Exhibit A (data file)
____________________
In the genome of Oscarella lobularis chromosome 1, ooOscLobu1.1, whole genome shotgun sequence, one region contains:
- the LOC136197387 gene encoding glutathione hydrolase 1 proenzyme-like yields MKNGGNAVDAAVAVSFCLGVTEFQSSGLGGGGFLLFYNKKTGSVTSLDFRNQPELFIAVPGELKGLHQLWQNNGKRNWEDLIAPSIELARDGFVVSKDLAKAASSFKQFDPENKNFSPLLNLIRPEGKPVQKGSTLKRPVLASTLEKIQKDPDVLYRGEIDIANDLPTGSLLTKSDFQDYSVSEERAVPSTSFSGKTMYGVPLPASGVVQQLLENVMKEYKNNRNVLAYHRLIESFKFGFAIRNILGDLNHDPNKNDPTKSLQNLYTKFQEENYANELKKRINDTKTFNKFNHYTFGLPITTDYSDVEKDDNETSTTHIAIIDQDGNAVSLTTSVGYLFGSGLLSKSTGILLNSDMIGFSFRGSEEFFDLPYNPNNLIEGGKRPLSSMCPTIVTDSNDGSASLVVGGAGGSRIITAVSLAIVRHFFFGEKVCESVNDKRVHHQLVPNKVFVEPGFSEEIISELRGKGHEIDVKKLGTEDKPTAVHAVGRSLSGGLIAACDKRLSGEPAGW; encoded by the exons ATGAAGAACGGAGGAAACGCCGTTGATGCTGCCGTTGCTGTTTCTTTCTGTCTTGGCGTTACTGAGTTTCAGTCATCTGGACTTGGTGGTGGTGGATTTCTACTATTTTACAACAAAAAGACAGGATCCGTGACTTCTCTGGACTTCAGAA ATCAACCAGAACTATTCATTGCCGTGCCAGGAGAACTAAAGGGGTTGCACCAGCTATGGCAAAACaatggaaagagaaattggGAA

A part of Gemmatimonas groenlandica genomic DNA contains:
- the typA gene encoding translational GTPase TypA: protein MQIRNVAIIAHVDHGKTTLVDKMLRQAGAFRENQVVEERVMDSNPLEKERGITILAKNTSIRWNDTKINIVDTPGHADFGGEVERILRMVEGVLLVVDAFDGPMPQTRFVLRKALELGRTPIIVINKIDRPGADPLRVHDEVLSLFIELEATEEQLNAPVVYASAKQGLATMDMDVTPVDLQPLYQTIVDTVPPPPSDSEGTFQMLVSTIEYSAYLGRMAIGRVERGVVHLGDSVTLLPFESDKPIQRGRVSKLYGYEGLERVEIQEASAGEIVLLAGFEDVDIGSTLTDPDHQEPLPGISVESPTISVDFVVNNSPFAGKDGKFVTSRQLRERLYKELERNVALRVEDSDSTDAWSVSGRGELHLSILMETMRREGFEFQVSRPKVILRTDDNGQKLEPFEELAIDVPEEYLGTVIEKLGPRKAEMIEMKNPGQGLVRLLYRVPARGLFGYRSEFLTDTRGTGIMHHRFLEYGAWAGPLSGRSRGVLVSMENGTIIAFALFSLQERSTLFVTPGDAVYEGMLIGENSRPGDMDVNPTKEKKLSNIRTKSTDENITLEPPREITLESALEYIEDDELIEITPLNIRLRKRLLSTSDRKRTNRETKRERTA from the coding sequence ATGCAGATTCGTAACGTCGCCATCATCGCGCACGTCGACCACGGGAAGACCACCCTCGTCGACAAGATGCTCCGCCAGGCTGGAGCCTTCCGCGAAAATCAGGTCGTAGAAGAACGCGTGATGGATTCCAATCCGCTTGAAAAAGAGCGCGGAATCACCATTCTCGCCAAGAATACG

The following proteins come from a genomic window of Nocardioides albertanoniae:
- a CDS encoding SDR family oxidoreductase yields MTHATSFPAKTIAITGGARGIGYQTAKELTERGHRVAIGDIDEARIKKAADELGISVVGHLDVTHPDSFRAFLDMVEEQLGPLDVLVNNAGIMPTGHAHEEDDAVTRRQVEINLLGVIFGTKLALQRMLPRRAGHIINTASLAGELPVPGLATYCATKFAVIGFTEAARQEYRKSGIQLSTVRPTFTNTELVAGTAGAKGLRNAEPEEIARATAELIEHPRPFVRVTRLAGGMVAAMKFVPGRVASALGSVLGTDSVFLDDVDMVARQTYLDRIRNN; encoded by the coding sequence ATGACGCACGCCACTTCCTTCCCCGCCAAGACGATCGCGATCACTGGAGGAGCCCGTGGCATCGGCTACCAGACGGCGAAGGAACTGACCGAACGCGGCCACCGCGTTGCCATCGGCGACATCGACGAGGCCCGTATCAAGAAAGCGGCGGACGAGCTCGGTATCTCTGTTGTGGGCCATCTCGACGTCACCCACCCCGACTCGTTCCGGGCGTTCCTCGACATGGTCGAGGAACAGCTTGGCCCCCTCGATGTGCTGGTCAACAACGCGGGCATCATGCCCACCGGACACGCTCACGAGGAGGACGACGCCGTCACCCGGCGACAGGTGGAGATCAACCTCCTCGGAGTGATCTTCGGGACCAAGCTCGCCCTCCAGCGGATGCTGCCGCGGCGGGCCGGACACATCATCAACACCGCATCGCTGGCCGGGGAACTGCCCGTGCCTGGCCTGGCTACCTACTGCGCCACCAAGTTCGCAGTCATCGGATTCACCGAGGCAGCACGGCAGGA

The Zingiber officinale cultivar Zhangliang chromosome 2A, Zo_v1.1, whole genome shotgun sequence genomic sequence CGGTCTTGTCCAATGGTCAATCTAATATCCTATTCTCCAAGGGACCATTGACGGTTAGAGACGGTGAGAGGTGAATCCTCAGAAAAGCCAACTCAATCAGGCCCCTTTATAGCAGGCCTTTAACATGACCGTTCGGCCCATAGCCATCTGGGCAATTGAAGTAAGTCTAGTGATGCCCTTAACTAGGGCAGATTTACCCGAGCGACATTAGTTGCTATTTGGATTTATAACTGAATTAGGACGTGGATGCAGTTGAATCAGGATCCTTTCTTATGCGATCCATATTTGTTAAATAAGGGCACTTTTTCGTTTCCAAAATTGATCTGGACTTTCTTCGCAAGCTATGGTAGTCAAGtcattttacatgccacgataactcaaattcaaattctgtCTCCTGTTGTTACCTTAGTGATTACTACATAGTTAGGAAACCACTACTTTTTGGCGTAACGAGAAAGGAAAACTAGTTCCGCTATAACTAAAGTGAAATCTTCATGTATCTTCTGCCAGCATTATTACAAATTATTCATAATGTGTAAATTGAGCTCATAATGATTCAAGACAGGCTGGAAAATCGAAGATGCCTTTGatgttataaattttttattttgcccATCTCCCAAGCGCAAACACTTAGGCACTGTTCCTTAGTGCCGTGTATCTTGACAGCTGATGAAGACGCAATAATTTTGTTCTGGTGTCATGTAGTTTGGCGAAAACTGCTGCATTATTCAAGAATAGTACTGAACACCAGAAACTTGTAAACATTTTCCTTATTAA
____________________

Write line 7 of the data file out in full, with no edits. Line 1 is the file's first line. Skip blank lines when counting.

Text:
The Zingiber officinale cultivar Zhangliang chromosome 2A, Zo_v1.1, whole genome shotgun sequence genomic sequence CGGTCTTGTCCAATGGTCAATCTAATATCCTATTCTCCAAGGGACCATTGACGGTTAGAGACGGTGAGAGGTGAATCCTCAGAAAAGCCAACTCAATCAGGCCCCTTTATAGCAGGCCTTTAACATGACCGTTCGGCCCATAGCCATCTGGGCAATTGAAGTAAGTCTAGTGATGCCCTTAACTAGGGCAGATTTACCCGAGCGACATTAGTTGCTATTTGGATTTATAACTGAATTAGGACGTGGATGCAGTTGAATCAGGATCCTTTCTTATGCGATCCATATTTGTTAAATAAGGGCACTTTTTCGTTTCCAAAATTGATCTGGACTTTCTTCGCAAGCTATGGTAGTCAAGtcattttacatgccacgataactcaaattcaaattctgtCTCCTGTTGTTACCTTAGTGATTACTACATAGTTAGGAAACCACTACTTTTTGGCGTAACGAGAAAGGAAAACTAGTTCCGCTATAACTAAAGTGAAATCTTCATGTATCTTCTGCCAGCATTATTACAAATTATTCATAATGTGTAAATTGAGCTCATAATGATTCAAGACAGGCTGGAAAATCGAAGATGCCTTTGatgttataaattttttattttgcccATCTCCCAAGCGCAAACACTTAGGCACTGTTCCTTAGTGCCGTGTATCTTGACAGCTGATGAAGACGCAATAATTTTGTTCTGGTGTCATGTAGTTTGGCGAAAACTGCTGCATTATTCAAGAATAGTACTGAACACCAGAAACTTGTAAACATTTTCCTTATTAA